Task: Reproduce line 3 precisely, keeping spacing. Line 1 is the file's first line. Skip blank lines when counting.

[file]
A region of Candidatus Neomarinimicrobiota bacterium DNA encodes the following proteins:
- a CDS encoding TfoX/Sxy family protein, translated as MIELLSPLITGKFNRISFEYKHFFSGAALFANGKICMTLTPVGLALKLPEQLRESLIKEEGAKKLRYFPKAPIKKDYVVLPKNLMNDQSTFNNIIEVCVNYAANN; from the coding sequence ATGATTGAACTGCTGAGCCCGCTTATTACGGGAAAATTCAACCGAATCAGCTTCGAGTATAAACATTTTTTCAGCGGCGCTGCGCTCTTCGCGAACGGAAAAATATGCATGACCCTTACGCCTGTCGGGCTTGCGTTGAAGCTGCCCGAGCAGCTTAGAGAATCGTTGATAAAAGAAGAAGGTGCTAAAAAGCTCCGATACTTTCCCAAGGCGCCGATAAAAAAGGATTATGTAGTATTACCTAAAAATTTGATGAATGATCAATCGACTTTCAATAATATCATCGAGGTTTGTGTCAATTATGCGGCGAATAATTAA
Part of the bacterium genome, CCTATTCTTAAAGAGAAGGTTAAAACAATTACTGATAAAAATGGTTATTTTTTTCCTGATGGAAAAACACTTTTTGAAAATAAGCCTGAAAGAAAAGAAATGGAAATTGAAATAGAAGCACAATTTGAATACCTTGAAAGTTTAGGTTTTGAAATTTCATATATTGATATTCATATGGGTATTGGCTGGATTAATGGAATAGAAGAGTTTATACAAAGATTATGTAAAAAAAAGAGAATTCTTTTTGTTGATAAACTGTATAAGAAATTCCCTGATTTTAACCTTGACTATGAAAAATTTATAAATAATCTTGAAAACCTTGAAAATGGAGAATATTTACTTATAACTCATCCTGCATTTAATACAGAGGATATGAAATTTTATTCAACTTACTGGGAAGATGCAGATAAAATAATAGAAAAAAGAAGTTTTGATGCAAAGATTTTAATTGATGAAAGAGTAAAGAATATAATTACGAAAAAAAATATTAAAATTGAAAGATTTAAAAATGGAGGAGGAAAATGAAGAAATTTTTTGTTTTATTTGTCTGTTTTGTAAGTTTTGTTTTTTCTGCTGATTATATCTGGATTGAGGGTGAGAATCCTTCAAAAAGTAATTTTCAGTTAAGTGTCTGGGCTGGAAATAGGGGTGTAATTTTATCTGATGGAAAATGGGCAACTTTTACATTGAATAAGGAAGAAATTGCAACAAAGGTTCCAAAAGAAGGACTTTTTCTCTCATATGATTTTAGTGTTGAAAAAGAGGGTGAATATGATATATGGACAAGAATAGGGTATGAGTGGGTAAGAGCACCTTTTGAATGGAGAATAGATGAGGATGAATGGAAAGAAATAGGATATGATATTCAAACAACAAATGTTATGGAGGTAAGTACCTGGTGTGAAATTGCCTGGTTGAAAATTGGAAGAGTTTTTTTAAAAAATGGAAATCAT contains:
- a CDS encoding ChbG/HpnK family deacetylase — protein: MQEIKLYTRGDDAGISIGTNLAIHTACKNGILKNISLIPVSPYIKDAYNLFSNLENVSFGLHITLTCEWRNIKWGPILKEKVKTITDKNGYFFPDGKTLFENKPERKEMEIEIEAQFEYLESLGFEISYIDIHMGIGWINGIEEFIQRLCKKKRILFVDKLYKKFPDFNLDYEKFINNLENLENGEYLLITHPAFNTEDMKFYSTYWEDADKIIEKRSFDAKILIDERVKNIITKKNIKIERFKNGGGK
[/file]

Part of the bacterium genome, CCTATTCTTAAAGAGAAGGTTAAAACAATTACTGATAAAAATGGTTATTTTTTTCCTGATGGAAAAACACTTTTTGAAAATAAGCCTGAAAGAAAAGAAATGGAAATTGAAATAGAAGCACAATTTGAATACCTTGAAAGTTTAGGTTTTGAAATTTCATATATTGATATTCATATGGGTATTGGCTGGATTAATGGAATAGAAGAGTTTATACAAAGATTATGTAAAAAAAAGAGAATTCTTTTTGTTGATAAACTGTATAAGAAATTCCCTGATTTTAACCTTGACTATGAAAAATTTATAAATAATCTTGAAAACCTTGAAAATGGAGAATATTTACTTATAACTCATCCTGCATTTAATACAGAGGATATGAAATTTTATTCAACTTACTGGGAAGATGCAGATAAAATAATAGAAAAAAGAAGTTTTGATGCAAAGATTTTAATTGATGAAAGAGTAAAGAATATAATTACGAAAAAAAATATTAAAATTGAAAGATTTAAAAATGGAGGAGGAAAATGAAGAAATTTTTTGTTTTATTTGTCTGTTTTGTAAGTTTTGTTTTTTCTGCTGATTATATCTGGATTGAGGGTGAGAATCCTTCAAAAAGTAATTTTCAGTTAAGTGTCTGGGCTGGAAATAGGGGTGTAATTTTATCTGATGGAAAATGGGCAACTTTTACATTGAATAAGGAAGAAATTGCAACAAAGGTTCCAAAAGAAGGACTTTTTCTCTCATATGATTTTAGTGTTGAAAAAGAGGGTGAATATGATATATGGACAAGAATAGGGTATGAGTGGGTAAGAGCACCTTTTGAATGGAGAATAGATGAGGATGAATGGAAAGAAATAGGATATGATATTCAAACAACAAATGTTATGGAGGTAAGTACCTGGTGTGAAATTGCCTGGTTGAAAATTGGAAGAGTTTTTTTAAAAAATGGAAATCAT contains: